*TC OLGA von Hartz Owens, who is the widow, sister, mother, grandmother and great aunt of people now or formerly in the news business, turns 100 next Monday. A full century, spent almost entirely in Baltimore. There will be words, and numbers, all over the place. And, if all goes well, sharps and flats. The news from Roland Park Place is that Mrs. Owens has had her violin out a couple of times lately, as if getting ready for one more performance.
When Hamilton Owens was editor-in-chief of these newspapers, he and his wife Olga lived in Ruxton. Often the Sunday Night Club held forth in their living room -- a music group that included her on violin, him on oboe. Much more refined than the concerts of those all-male beer-swillers downtown, Mencken and his cronies, in the Saturday Night Club.
The price of 100 years is two hearing aids and failing eyesight. Well, not reading them, Olga Owens doesn't have to say what she thinks of today's editorials. She can and does listen to books on tape, hours and hours of books. She can and does communicate with her high-attainment-level family (an octave of great-grandchildren).
Everyone who attains age 100 supposedly receives a letter of congratulations bearing the president's signature. It had better be a good letter. The not-all-that-old Peabody Conservatory graduate and editor's wife can still tell a false note from a true. And Olga Owens, moving ahead into her next century, will still be voting.
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THE RECESSION is triggering a re-examination of traditional American values. That's the only conclusion we can draw from news that Yazoo City, Miss., celebrated the Kudzoo Festival this past weekend.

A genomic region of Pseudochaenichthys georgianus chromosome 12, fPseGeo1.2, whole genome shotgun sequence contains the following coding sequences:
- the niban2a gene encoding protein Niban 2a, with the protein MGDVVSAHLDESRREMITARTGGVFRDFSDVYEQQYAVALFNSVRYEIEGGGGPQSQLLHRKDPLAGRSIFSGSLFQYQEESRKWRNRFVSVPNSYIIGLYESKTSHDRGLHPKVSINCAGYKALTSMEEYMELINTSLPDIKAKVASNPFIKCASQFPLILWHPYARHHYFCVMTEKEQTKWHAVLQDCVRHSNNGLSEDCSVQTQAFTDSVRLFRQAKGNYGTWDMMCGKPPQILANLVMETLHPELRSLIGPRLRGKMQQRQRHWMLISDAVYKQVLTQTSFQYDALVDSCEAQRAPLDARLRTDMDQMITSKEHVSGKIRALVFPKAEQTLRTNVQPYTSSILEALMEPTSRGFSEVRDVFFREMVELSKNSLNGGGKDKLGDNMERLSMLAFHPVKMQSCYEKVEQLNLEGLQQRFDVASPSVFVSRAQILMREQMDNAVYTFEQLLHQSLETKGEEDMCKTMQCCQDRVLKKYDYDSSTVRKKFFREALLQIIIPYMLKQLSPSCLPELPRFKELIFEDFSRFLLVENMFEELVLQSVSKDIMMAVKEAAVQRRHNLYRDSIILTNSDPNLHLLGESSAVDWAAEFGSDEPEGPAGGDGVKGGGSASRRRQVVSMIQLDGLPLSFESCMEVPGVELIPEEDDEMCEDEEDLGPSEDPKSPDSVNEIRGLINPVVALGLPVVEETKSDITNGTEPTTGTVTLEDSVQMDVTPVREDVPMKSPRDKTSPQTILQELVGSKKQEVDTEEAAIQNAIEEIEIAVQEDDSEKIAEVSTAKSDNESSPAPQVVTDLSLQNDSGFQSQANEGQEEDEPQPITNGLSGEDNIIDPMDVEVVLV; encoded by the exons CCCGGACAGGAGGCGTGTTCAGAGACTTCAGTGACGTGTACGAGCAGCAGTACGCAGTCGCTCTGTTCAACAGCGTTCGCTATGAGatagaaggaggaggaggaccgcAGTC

Kudzu is that pesky Japanese weed which was introduced in thUnited States in 1876 to help control soil erosion. In no time at all, it took over back yards with a greedy vengeance, killing trees and covering telephone poles and power lines.
In Japan, 85 percent of the kudzu harvest is used as a starch inoodles, desserts and lemonade. In the South it is just a weed. Whatever happened to that vaunted American ingenuity?
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TALK ABOUT your bureaucratic runarounds. The De Haven family was recently informed by a federal appeals judge that the $450,000 the government owes the family for supplies used in the Revolutionary War has reached its statutory limit for repayment.
The loan, due over 210 years ago, was brushed aside by the currency-less government in the turmoil of our country's early years. Now, instead of coming clean on the loan, the government has slapped a time limit on the problem. It still isn't going to pay. History is repeating itself.